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Metallica have no regrets over suing Napster: “We’re still in the right on that”

on May 14, 2018, 4:04pm

In 2000, Metallica famously sued Napster for copyright infringement. The heavy metal outfit not only asked for its entire catalog to be removed from Napster, but requested that about 330,00 users who had downloaded their music be banned from the platform altogether. The legal action shook the music industry to its core and drew sharp criticism from the band’s loyal fans, many of whom felt betrayed.

Now, some 20 years later, Metallica’s lead guitarist Kirk Hammett maintains that they were right to take legal action against Napster. He points to the evolution of the music industry as proof that they acted prudently and were even ahead of the curve in terms of protecting the value of their music. Plus, at the time Lars Ulrich really needed that gold-plated shark tank pool installed by his bar.

“The whole Napster thing – it didn’t do us any favors whatsoever. But you know what? We’re still in the right on that — we’re still right about Napster, no matter who’s out there who’s saying, ‘Metallica was wrong,'” Hammett recently told Swedish TV show Nyhetsmorgon (via Rolling Stone).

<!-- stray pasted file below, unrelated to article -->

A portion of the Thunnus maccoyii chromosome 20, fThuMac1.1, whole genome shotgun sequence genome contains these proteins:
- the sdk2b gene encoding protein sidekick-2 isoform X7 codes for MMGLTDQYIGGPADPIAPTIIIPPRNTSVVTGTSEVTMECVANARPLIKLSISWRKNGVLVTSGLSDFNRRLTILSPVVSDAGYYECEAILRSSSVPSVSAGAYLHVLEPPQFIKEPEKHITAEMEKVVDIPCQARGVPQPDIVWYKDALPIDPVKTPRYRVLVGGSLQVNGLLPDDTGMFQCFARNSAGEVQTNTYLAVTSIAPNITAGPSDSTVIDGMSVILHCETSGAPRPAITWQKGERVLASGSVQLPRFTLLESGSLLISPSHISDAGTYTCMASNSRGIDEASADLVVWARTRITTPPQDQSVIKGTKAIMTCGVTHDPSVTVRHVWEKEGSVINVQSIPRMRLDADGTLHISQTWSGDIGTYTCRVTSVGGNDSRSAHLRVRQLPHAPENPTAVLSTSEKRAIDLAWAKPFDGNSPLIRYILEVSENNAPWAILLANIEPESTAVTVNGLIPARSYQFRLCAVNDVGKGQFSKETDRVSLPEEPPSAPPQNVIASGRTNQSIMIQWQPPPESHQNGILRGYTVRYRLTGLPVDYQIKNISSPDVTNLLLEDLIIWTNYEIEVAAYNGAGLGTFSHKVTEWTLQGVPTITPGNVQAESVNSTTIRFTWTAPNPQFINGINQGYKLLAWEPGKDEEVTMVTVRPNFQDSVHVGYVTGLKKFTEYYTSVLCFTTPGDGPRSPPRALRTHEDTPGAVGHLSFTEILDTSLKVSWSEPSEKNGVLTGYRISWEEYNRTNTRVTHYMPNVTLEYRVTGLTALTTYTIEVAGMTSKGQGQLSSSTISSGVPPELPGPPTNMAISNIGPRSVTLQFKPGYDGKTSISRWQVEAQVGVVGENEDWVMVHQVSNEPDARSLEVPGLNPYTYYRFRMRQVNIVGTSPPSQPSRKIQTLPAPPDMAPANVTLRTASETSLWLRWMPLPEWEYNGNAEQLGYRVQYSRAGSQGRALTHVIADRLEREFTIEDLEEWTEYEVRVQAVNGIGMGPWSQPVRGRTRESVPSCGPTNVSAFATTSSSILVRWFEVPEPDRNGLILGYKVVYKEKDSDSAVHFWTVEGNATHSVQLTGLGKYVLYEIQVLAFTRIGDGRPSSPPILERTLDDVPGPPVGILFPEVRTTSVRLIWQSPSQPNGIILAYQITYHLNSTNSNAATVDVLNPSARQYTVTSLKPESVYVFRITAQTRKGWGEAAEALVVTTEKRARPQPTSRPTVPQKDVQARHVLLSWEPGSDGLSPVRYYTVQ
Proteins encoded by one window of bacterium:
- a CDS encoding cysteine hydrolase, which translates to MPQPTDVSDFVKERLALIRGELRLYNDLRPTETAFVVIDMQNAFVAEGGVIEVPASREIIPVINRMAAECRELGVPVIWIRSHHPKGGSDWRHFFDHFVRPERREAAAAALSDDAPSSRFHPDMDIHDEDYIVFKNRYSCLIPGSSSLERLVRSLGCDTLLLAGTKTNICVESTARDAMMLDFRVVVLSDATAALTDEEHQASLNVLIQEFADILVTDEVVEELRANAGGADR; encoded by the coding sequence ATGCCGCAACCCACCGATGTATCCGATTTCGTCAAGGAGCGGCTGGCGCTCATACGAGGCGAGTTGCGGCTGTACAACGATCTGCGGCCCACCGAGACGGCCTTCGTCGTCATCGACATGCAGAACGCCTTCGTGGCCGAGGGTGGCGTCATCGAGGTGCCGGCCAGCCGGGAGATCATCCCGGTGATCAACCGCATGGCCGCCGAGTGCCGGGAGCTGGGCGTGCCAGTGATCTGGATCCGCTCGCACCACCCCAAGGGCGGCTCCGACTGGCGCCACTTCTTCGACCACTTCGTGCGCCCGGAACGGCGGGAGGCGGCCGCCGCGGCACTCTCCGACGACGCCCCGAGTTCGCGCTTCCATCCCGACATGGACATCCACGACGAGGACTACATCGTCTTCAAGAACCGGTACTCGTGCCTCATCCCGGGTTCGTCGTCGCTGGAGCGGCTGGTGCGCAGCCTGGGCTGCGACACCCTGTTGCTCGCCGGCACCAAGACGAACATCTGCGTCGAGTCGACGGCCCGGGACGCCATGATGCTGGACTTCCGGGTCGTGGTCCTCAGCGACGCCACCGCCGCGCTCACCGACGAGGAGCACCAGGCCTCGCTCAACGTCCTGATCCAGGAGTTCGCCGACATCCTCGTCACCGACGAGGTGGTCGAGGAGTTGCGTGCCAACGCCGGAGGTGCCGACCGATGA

(Read: 500 Years of Music Sharing Depicted in a Single Infographic)

“All you have to do is look at the state of the music industry, and that kind of explains the whole situation right there,” he added. In many ways, Hammett has a strong point; music’s worth is no longer measured in the same monetary way all thanks to its digitization. Music piracy still persists, but in addition, actual album sales have plummeted and streaming services such as Spotify — notorious for their measly artist payouts — are the biggest distributors of music.

What’s more, streaming platforms have also diminished the sound quality of music. “There was a time when the streaming thing was kinda weird, and it’s not that great of quality – I don’t care what anyone sounds about modern streaming, all these ‘bits’ and whatnot. It’s never going to sound better than vinyl,” Hammett explained.

Even so, from a business standpoint, Hammett understands the need to adapt to the times in order to keep up with other acts. “Having that said, we want to be accessible, and you need to make sure you’re accessible on all the modern fronts.” If you’ll recall, Metallica finally returned their discography to the rebranded and legitimized Napster in 2016. The decision coincided with the release of Hardwired … to Self-Destruct, their first album to be shared on streaming platforms.

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